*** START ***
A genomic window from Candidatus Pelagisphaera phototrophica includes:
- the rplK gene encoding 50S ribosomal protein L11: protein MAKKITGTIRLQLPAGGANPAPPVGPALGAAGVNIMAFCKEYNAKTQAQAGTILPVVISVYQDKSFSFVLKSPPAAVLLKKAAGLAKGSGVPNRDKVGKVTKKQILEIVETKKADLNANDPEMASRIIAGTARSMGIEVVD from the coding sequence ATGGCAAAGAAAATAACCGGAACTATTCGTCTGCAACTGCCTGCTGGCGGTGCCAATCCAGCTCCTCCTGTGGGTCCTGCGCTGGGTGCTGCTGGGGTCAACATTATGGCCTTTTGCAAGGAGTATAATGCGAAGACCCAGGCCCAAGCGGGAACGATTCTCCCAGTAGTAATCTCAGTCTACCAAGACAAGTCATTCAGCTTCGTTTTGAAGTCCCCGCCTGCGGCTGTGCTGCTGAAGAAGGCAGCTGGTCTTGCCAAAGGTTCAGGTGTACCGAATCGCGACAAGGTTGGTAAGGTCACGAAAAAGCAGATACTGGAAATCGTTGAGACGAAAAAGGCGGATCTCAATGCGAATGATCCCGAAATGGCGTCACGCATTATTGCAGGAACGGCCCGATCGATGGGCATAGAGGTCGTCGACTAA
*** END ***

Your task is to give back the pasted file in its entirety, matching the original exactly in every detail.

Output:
A genomic window from Candidatus Pelagisphaera phototrophica includes:
- the rplK gene encoding 50S ribosomal protein L11: protein MAKKITGTIRLQLPAGGANPAPPVGPALGAAGVNIMAFCKEYNAKTQAQAGTILPVVISVYQDKSFSFVLKSPPAAVLLKKAAGLAKGSGVPNRDKVGKVTKKQILEIVETKKADLNANDPEMASRIIAGTARSMGIEVVD from the coding sequence ATGGCAAAGAAAATAACCGGAACTATTCGTCTGCAACTGCCTGCTGGCGGTGCCAATCCAGCTCCTCCTGTGGGTCCTGCGCTGGGTGCTGCTGGGGTCAACATTATGGCCTTTTGCAAGGAGTATAATGCGAAGACCCAGGCCCAAGCGGGAACGATTCTCCCAGTAGTAATCTCAGTCTACCAAGACAAGTCATTCAGCTTCGTTTTGAAGTCCCCGCCTGCGGCTGTGCTGCTGAAGAAGGCAGCTGGTCTTGCCAAAGGTTCAGGTGTACCGAATCGCGACAAGGTTGGTAAGGTCACGAAAAAGCAGATACTGGAAATCGTTGAGACGAAAAAGGCGGATCTCAATGCGAATGATCCCGAAATGGCGTCACGCATTATTGCAGGAACGGCCCGATCGATGGGCATAGAGGTCGTCGACTAA